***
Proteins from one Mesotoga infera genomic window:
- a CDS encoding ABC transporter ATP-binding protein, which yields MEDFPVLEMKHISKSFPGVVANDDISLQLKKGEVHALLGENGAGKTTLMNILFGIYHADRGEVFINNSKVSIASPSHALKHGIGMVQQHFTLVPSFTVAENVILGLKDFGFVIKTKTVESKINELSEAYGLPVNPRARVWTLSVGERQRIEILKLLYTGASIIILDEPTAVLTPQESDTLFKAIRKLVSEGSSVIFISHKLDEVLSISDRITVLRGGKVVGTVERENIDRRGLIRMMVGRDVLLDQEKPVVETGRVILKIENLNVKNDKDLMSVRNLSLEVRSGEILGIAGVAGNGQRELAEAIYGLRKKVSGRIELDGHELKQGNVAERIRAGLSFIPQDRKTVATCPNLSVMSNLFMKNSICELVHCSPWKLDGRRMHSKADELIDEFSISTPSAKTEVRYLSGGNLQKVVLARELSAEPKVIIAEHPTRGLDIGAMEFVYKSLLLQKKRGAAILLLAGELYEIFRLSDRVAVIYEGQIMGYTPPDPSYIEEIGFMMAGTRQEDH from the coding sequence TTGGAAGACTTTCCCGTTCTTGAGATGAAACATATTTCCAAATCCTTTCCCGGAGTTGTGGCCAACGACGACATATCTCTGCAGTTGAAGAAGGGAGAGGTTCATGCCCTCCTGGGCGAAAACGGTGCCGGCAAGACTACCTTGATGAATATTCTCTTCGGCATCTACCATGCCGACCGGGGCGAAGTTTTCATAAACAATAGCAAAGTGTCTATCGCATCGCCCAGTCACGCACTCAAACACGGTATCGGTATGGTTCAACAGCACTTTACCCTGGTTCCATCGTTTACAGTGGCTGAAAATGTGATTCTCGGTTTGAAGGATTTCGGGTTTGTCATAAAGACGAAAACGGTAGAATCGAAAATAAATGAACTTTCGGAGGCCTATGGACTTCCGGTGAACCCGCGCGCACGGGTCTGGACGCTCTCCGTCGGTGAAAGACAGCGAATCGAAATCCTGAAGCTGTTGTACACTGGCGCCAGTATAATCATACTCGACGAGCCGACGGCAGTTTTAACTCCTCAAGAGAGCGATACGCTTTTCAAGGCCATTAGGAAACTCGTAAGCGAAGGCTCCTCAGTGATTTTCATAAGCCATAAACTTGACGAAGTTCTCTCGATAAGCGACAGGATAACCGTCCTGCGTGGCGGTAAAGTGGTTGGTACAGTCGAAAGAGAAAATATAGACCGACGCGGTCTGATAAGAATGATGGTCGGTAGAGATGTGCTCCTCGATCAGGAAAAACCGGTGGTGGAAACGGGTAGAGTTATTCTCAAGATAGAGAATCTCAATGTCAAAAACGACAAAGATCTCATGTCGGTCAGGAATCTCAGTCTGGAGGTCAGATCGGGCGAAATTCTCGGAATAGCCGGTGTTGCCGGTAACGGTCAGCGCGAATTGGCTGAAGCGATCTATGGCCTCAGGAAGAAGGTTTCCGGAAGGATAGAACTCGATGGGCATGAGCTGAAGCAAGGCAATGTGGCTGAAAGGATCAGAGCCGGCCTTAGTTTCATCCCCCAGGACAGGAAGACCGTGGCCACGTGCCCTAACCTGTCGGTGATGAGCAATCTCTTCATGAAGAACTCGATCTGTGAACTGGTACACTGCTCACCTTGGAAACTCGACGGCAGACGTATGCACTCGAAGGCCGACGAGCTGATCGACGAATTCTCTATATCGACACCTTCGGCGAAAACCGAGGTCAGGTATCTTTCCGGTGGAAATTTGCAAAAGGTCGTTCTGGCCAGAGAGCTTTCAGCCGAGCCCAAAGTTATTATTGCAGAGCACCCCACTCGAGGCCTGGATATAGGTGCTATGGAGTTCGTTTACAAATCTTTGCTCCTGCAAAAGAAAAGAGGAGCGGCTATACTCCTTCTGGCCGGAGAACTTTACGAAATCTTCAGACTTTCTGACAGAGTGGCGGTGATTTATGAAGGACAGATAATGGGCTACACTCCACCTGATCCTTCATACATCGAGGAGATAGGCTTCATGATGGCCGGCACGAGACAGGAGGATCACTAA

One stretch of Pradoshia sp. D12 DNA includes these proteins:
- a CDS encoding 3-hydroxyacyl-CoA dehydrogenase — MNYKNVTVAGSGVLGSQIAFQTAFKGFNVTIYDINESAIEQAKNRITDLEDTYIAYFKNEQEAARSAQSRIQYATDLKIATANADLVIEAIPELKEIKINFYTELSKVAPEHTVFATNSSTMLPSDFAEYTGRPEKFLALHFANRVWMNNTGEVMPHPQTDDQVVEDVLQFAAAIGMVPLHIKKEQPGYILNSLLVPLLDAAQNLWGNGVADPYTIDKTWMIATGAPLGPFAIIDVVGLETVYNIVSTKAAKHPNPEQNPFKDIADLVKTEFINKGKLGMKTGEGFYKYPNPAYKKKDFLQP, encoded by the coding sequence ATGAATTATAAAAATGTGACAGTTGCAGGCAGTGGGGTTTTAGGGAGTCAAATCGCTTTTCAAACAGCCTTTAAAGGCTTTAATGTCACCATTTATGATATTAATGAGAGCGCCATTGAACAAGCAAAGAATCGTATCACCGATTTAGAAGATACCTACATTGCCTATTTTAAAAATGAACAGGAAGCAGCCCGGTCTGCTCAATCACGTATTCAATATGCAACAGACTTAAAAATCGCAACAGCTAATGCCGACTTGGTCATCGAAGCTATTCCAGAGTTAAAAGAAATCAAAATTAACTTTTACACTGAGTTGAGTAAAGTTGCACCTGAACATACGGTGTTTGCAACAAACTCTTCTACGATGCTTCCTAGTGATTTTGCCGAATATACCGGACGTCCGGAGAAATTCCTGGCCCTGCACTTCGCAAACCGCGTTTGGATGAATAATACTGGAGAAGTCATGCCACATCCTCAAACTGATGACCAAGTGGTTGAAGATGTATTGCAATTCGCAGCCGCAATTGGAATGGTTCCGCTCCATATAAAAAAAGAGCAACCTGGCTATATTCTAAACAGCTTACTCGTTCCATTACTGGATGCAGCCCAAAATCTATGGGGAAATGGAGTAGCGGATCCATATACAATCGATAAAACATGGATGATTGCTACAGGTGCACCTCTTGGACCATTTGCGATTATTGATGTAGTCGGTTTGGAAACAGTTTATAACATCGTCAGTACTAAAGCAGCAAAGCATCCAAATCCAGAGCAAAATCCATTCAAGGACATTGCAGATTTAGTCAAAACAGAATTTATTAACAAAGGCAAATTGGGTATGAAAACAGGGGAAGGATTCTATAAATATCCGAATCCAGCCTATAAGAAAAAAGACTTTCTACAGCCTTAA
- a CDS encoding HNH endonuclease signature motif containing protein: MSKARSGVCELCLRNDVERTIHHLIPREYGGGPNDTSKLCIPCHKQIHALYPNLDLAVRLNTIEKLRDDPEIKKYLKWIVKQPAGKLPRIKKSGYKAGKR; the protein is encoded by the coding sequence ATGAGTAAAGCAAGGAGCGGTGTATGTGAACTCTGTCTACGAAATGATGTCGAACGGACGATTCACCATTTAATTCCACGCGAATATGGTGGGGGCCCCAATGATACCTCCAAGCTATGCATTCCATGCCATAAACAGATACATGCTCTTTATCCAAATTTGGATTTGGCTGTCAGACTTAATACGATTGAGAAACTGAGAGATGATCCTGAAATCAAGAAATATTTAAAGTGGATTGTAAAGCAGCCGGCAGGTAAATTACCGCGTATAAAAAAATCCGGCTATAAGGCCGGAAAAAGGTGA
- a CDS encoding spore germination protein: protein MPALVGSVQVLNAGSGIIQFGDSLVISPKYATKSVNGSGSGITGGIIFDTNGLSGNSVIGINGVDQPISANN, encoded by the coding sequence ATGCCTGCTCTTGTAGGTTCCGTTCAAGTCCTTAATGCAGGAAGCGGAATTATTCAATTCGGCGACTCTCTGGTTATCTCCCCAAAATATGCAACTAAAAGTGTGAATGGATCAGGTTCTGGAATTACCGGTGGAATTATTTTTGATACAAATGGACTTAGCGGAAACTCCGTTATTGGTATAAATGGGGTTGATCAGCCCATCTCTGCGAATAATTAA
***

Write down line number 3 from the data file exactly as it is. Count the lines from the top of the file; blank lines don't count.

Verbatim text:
One stretch of Pradoshia sp. D12 DNA includes these proteins: